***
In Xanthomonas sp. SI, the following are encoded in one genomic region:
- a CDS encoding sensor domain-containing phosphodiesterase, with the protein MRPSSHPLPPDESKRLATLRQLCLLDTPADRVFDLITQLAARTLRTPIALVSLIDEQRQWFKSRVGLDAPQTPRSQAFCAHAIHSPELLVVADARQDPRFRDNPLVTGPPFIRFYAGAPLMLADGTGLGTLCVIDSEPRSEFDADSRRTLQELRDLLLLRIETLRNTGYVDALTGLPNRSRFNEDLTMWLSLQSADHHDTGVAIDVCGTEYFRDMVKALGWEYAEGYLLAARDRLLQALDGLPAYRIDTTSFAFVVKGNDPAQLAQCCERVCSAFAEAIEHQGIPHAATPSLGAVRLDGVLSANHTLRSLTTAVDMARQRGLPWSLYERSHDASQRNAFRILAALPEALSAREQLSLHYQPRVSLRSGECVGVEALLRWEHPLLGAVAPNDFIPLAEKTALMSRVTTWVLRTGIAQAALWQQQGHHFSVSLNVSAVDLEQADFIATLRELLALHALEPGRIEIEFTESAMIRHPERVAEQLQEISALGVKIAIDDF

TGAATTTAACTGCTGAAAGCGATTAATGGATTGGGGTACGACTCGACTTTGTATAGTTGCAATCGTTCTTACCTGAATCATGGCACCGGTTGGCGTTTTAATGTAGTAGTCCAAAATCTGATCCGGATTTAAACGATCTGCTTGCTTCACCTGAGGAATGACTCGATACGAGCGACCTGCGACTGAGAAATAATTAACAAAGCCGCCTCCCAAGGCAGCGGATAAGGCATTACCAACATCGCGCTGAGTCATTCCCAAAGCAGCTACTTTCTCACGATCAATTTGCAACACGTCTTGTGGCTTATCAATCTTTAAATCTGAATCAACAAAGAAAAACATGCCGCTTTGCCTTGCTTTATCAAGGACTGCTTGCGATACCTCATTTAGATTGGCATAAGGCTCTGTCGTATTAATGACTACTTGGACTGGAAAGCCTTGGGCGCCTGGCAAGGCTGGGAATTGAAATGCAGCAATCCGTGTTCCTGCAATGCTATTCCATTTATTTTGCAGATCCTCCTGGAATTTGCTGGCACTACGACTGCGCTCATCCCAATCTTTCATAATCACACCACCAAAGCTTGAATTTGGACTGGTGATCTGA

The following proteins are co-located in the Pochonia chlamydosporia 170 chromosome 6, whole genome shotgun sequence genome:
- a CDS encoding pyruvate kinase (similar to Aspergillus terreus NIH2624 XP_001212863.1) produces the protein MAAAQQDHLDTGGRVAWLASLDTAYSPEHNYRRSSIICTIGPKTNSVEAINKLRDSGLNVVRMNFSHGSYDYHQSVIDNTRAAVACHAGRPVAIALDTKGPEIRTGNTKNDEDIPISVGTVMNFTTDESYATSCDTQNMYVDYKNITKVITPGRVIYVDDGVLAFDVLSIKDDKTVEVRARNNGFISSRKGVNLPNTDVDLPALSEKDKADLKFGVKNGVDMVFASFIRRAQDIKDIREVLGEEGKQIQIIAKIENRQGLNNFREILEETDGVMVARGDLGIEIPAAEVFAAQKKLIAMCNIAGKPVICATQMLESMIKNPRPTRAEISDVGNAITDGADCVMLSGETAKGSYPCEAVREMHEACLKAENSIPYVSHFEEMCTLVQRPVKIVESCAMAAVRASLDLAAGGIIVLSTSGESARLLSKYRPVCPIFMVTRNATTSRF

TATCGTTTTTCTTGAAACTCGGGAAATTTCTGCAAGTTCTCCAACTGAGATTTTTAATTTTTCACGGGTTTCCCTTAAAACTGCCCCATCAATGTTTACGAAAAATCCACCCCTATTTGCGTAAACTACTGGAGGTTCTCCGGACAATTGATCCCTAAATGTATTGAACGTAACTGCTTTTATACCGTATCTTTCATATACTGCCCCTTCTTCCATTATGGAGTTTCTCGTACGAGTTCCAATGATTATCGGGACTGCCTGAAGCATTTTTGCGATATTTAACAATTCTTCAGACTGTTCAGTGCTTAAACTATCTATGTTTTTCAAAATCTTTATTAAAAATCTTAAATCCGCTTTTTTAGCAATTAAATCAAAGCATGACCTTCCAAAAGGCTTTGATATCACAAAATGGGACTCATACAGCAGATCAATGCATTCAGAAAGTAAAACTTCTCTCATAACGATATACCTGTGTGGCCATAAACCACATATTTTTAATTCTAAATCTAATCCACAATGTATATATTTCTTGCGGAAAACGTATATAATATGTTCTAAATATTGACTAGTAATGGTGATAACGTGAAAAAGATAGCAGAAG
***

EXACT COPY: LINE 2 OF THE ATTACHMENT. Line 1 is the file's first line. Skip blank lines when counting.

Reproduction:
- a CDS encoding sensor domain-containing phosphodiesterase, with the protein MRPSSHPLPPDESKRLATLRQLCLLDTPADRVFDLITQLAARTLRTPIALVSLIDEQRQWFKSRVGLDAPQTPRSQAFCAHAIHSPELLVVADARQDPRFRDNPLVTGPPFIRFYAGAPLMLADGTGLGTLCVIDSEPRSEFDADSRRTLQELRDLLLLRIETLRNTGYVDALTGLPNRSRFNEDLTMWLSLQSADHHDTGVAIDVCGTEYFRDMVKALGWEYAEGYLLAARDRLLQALDGLPAYRIDTTSFAFVVKGNDPAQLAQCCERVCSAFAEAIEHQGIPHAATPSLGAVRLDGVLSANHTLRSLTTAVDMARQRGLPWSLYERSHDASQRNAFRILAALPEALSAREQLSLHYQPRVSLRSGECVGVEALLRWEHPLLGAVAPNDFIPLAEKTALMSRVTTWVLRTGIAQAALWQQQGHHFSVSLNVSAVDLEQADFIATLRELLALHALEPGRIEIEFTESAMIRHPERVAEQLQEISALGVKIAIDDF